Maisy Taylor

“I'm interested in the body in performance and when that even stops…”

Can you tell us about your work in a way that resists the description in your show copy?

I would say that I make work which is inspired by questions that I come across in real life. For me, art is a landscape to research and explore ideas, in the same way that writing, academia or science or life experiences are. Art feels necessary because it has space for ambiguity in a way that maybe those other things don’t. I feel like my work is one part of a constant process, led by curiosity and a kind of rigorous consistency. In that process, little pieces of writing happen and shows happen and photographs happen, but they are really a byproduct of this overall process. 

Everything I see I Swallow, which I co-wrote with Tamsin Shasha, was a chance to really sit down with ideas that I’ve been thinking about for about four or five years, through writing and photography and also just in life. It’s quite autobiographical. I have worked in strip clubs and done a lot of underground, slightly sexy shows in London, and worked as a Shibari model in real life, and on some art porn as well… it all felt like research, and so did the show.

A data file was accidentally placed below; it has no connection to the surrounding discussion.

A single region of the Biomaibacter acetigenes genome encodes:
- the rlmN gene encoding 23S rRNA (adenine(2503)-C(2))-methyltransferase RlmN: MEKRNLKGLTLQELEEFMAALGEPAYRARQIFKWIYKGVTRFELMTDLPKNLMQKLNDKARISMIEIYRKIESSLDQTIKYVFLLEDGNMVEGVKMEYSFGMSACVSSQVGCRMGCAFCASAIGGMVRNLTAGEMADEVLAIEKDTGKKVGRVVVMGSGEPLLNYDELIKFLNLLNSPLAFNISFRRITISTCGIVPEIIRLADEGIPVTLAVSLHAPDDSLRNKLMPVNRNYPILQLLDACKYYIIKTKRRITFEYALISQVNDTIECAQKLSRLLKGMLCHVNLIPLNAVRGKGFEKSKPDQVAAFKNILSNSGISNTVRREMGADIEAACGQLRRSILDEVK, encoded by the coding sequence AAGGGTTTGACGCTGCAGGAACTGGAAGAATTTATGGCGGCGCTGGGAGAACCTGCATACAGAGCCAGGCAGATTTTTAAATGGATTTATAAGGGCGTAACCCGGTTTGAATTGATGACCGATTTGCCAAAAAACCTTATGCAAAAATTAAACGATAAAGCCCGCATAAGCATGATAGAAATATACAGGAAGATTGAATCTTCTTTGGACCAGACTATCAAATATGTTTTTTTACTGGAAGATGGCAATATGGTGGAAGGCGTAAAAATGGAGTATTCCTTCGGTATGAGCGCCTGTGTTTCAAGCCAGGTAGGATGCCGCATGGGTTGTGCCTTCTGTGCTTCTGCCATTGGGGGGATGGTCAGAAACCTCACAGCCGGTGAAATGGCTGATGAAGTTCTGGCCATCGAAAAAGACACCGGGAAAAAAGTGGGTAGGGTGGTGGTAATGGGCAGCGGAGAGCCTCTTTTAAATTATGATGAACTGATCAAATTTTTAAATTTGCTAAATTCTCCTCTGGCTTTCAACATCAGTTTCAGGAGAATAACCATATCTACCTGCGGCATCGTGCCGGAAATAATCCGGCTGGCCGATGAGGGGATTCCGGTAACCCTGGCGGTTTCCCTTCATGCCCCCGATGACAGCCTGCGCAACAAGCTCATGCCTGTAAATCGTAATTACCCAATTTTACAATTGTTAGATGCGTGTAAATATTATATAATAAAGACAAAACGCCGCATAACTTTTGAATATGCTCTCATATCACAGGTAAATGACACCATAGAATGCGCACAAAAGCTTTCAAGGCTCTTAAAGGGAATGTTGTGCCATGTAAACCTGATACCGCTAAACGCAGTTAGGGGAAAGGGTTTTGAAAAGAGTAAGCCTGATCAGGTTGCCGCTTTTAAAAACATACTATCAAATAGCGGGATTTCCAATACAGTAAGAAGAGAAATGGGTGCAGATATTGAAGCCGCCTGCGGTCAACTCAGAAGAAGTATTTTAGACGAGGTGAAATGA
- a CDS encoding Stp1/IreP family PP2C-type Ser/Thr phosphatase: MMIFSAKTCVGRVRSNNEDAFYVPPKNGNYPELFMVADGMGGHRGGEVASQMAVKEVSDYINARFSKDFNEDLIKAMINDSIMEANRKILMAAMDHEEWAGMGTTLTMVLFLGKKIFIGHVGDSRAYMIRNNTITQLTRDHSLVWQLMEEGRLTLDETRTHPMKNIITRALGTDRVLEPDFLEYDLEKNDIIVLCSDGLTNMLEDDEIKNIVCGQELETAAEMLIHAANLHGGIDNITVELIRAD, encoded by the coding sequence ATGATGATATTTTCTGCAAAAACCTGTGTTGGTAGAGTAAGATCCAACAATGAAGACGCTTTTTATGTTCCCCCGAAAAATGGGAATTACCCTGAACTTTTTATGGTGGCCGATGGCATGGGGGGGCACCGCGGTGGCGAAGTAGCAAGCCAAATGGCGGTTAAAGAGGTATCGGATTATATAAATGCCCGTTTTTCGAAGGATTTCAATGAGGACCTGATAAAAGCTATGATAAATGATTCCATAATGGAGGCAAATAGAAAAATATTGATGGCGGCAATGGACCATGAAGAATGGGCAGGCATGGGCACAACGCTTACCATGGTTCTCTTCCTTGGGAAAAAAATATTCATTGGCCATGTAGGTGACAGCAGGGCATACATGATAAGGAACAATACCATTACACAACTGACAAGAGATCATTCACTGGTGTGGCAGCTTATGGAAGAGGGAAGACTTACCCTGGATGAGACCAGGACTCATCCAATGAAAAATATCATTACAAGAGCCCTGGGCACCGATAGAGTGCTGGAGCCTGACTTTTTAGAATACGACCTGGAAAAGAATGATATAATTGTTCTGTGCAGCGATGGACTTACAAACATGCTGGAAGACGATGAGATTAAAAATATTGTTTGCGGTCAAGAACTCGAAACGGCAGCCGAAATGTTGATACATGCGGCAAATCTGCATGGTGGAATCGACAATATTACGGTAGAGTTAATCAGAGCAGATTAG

What performance communities do you work with or feel part of and why?

The National Centre for Circus Arts sort of feels like my home because I studied there and I teach there now, but actually, I would say creatively I’m a bit of a loner – I’m very precious with my work and I don’t share things very much with people. 

The sense of creative community I have would probably be more with my friends who are theatre makers, fine artists and musicians and stuff, because I feel like it’s easier to really be creatively vulnerable with those people. There’s an expectation to keep up a brave face [in circus], but I think all artists are terrified all the time. I guess I think of myself as a writer, rather than a circus person, because actually I don’t really train! I was never particularly interested in getting hard tricks, even when I was doing my degree. It was always about like, ‘…okay, but what can this mean?’ I feel more fluent with performing with circus, with bodies, than I do with any other art form, but it’s not because I think it’s better, it’s just the language that I’ve grown up with.

A photograph of the artist in a gallery space, bound and suspended from the ceiling by red shibari rope which is knotted into a web around her torso, legs and wrists. She is on her front, looking up at the camera, her legs arc up behind her like a swallow.

Can you give us an insight into your curating and devising process?

I am extremely logical… It’s a very linear thing where I’m asking a question, whether that’s just, what type of movement tells the story best, or can sexual expression be empowering? and in the moment whatever I’m doing I’m trying to find the answer. I struggle creatively with too much freedom. I have to minimise the surface area of possibility and then during the process, stay aware of whether I’m still serving the question or not. That way it can’t ever feel like you’re just going through the motions, you are focused and aware, all the time.